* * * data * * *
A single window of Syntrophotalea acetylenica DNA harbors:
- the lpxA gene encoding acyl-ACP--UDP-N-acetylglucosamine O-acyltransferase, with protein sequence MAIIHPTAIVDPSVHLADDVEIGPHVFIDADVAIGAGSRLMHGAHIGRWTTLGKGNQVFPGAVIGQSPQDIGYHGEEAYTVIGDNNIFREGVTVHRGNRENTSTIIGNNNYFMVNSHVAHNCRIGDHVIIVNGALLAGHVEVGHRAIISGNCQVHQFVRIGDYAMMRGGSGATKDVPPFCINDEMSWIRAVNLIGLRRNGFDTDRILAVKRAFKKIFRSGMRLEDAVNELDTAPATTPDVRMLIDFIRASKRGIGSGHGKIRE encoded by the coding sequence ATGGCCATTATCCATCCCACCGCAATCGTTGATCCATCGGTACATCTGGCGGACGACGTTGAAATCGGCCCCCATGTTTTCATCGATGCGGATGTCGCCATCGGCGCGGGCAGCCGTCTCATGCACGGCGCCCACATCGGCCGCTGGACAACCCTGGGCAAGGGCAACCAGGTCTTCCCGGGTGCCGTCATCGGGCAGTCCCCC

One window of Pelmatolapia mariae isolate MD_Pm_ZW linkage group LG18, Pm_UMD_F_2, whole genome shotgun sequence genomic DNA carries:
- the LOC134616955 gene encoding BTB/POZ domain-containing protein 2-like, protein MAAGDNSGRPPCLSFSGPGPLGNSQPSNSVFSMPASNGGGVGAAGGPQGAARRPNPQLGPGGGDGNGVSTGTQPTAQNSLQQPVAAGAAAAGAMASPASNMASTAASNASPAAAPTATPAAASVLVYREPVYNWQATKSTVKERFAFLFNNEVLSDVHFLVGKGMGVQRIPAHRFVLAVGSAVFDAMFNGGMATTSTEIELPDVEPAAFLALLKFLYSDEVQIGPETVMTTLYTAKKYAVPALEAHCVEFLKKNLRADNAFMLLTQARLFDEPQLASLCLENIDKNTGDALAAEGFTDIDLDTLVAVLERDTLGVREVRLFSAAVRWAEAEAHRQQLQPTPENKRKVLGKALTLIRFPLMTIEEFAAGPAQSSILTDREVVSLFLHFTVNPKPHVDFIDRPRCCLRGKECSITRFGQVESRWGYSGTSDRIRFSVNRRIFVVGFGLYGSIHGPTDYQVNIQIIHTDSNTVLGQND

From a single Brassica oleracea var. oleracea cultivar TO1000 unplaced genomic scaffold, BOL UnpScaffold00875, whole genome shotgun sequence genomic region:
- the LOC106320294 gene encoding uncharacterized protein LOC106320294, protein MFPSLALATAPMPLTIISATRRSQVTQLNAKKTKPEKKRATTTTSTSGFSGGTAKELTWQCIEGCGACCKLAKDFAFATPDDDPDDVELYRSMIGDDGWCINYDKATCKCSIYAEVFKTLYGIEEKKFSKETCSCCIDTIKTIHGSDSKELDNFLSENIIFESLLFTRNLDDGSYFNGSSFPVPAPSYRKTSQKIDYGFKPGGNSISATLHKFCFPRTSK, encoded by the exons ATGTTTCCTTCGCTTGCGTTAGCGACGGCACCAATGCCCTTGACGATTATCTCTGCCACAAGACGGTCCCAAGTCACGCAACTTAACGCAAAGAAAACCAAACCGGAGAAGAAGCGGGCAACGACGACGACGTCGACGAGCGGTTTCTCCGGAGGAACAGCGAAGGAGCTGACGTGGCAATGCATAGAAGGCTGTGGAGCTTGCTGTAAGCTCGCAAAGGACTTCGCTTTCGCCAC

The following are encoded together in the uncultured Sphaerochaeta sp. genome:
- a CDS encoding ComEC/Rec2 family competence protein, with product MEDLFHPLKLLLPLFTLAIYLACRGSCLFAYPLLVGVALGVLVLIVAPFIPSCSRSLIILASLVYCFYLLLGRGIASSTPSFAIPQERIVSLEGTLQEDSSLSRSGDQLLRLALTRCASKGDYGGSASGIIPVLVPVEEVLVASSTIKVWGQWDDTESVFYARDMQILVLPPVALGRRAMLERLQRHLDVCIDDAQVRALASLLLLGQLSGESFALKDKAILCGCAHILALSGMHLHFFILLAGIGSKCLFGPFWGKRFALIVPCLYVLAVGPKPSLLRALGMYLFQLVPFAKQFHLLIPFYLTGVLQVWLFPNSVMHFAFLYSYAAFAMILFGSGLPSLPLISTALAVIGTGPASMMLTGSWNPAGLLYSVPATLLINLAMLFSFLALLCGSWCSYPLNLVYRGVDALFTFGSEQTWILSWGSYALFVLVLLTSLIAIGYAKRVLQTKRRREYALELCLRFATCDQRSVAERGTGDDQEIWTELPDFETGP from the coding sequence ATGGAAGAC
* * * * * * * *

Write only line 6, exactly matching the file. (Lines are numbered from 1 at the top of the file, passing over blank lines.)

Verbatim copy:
- the LOC106320294 gene encoding uncharacterized protein LOC106320294, protein MFPSLALATAPMPLTIISATRRSQVTQLNAKKTKPEKKRATTTTSTSGFSGGTAKELTWQCIEGCGACCKLAKDFAFATPDDDPDDVELYRSMIGDDGWCINYDKATCKCSIYAEVFKTLYGIEEKKFSKETCSCCIDTIKTIHGSDSKELDNFLSENIIFESLLFTRNLDDGSYFNGSSFPVPAPSYRKTSQKIDYGFKPGGNSISATLHKFCFPRTSK, encoded by the exons ATGTTTCCTTCGCTTGCGTTAGCGACGGCACCAATGCCCTTGACGATTATCTCTGCCACAAGACGGTCCCAAGTCACGCAACTTAACGCAAAGAAAACCAAACCGGAGAAGAAGCGGGCAACGACGACGACGTCGACGAGCGGTTTCTCCGGAGGAACAGCGAAGGAGCTGACGTGGCAATGCATAGAAGGCTGTGGAGCTTGCTGTAAGCTCGCAAAGGACTTCGCTTTCGCCAC